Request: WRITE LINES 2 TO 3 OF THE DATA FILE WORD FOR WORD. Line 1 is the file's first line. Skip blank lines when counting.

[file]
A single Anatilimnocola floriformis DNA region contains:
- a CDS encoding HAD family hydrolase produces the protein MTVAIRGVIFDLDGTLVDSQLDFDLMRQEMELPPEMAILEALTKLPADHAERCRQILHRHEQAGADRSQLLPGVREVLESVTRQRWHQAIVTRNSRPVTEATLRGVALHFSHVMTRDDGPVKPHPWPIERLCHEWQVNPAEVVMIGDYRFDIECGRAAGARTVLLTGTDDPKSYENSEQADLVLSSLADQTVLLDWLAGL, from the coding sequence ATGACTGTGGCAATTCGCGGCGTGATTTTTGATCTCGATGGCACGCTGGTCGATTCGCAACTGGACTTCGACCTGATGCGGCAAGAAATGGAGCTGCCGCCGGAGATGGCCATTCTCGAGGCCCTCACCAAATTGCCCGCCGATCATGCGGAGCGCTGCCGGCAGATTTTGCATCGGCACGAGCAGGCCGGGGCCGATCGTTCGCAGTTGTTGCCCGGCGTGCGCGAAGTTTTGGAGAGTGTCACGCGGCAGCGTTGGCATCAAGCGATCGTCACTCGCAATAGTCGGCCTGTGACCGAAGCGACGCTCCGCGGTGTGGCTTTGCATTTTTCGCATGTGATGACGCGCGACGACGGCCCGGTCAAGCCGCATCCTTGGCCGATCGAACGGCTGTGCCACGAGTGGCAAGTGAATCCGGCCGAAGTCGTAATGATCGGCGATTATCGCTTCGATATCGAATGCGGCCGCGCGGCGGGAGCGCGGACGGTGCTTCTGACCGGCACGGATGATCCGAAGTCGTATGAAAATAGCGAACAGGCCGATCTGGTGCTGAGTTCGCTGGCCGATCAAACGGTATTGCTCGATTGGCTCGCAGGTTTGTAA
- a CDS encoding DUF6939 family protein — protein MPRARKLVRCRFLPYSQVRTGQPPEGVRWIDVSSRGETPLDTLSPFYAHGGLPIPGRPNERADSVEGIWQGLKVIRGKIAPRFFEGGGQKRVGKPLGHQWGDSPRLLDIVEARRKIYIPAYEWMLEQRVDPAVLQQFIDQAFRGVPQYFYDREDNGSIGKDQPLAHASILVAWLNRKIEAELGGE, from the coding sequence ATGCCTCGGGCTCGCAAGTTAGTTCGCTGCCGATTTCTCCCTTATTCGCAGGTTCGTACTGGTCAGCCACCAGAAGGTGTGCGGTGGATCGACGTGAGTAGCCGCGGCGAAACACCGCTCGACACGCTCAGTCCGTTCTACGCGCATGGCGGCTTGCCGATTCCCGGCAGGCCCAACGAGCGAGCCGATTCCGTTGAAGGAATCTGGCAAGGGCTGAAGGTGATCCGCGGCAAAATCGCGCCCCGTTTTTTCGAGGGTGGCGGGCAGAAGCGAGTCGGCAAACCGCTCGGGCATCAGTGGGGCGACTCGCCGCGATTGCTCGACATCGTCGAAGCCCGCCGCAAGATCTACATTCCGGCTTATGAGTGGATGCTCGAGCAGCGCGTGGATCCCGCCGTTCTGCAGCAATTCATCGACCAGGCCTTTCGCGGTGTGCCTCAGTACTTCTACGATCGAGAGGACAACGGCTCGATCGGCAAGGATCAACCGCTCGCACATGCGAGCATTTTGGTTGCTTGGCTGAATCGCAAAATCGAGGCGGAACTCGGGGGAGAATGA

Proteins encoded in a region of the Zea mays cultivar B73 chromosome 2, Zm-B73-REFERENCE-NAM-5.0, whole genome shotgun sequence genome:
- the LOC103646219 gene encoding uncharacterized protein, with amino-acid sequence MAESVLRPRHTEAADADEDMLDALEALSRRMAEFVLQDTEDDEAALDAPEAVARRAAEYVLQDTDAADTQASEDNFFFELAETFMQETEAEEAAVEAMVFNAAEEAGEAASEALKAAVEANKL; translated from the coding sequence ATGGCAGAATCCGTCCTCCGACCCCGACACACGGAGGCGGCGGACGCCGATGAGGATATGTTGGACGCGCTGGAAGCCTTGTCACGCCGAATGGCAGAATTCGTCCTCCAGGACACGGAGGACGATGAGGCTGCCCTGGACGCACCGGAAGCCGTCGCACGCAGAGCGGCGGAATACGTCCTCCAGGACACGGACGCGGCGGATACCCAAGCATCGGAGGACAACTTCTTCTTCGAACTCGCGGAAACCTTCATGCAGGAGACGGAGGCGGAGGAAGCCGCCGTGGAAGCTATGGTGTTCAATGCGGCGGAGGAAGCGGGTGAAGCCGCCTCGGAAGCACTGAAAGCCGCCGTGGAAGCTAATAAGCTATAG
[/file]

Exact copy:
- a CDS encoding HAD family hydrolase produces the protein MTVAIRGVIFDLDGTLVDSQLDFDLMRQEMELPPEMAILEALTKLPADHAERCRQILHRHEQAGADRSQLLPGVREVLESVTRQRWHQAIVTRNSRPVTEATLRGVALHFSHVMTRDDGPVKPHPWPIERLCHEWQVNPAEVVMIGDYRFDIECGRAAGARTVLLTGTDDPKSYENSEQADLVLSSLADQTVLLDWLAGL, from the coding sequence ATGACTGTGGCAATTCGCGGCGTGATTTTTGATCTCGATGGCACGCTGGTCGATTCGCAACTGGACTTCGACCTGATGCGGCAAGAAATGGAGCTGCCGCCGGAGATGGCCATTCTCGAGGCCCTCACCAAATTGCCCGCCGATCATGCGGAGCGCTGCCGGCAGATTTTGCATCGGCACGAGCAGGCCGGGGCCGATCGTTCGCAGTTGTTGCCCGGCGTGCGCGAAGTTTTGGAGAGTGTCACGCGGCAGCGTTGGCATCAAGCGATCGTCACTCGCAATAGTCGGCCTGTGACCGAAGCGACGCTCCGCGGTGTGGCTTTGCATTTTTCGCATGTGATGACGCGCGACGACGGCCCGGTCAAGCCGCATCCTTGGCCGATCGAACGGCTGTGCCACGAGTGGCAAGTGAATCCGGCCGAAGTCGTAATGATCGGCGATTATCGCTTCGATATCGAATGCGGCCGCGCGGCGGGAGCGCGGACGGTGCTTCTGACCGGCACGGATGATCCGAAGTCGTATGAAAATAGCGAACAGGCCGATCTGGTGCTGAGTTCGCTGGCCGATCAAACGGTATTGCTCGATTGGCTCGCAGGTTTGTAA
- a CDS encoding DUF6939 family protein — protein MPRARKLVRCRFLPYSQVRTGQPPEGVRWIDVSSRGETPLDTLSPFYAHGGLPIPGRPNERADSVEGIWQGLKVIRGKIAPRFFEGGGQKRVGKPLGHQWGDSPRLLDIVEARRKIYIPAYEWMLEQRVDPAVLQQFIDQAFRGVPQYFYDREDNGSIGKDQPLAHASILVAWLNRKIEAELGGE, from the coding sequence ATGCCTCGGGCTCGCAAGTTAGTTCGCTGCCGATTTCTCCCTTATTCGCAGGTTCGTACTGGTCAGCCACCAGAAGGTGTGCGGTGGATCGACGTGAGTAGCCGCGGCGAAACACCGCTCGACACGCTCAGTCCGTTCTACGCGCATGGCGGCTTGCCGATTCCCGGCAGGCCCAACGAGCGAGCCGATTCCGTTGAAGGAATCTGGCAAGGGCTGAAGGTGATCCGCGGCAAAATCGCGCCCCGTTTTTTCGAGGGTGGCGGGCAGAAGCGAGTCGGCAAACCGCTCGGGCATCAGTGGGGCGACTCGCCGCGATTGCTCGACATCGTCGAAGCCCGCCGCAAGATCTACATTCCGGCTTATGAGTGGATGCTCGAGCAGCGCGTGGATCCCGCCGTTCTGCAGCAATTCATCGACCAGGCCTTTCGCGGTGTGCCTCAGTACTTCTACGATCGAGAGGACAACGGCTCGATCGGCAAGGATCAACCGCTCGCACATGCGAGCATTTTGGTTGCTTGGCTGAATCGCAAAATCGAGGCGGAACTCGGGGGAGAATGA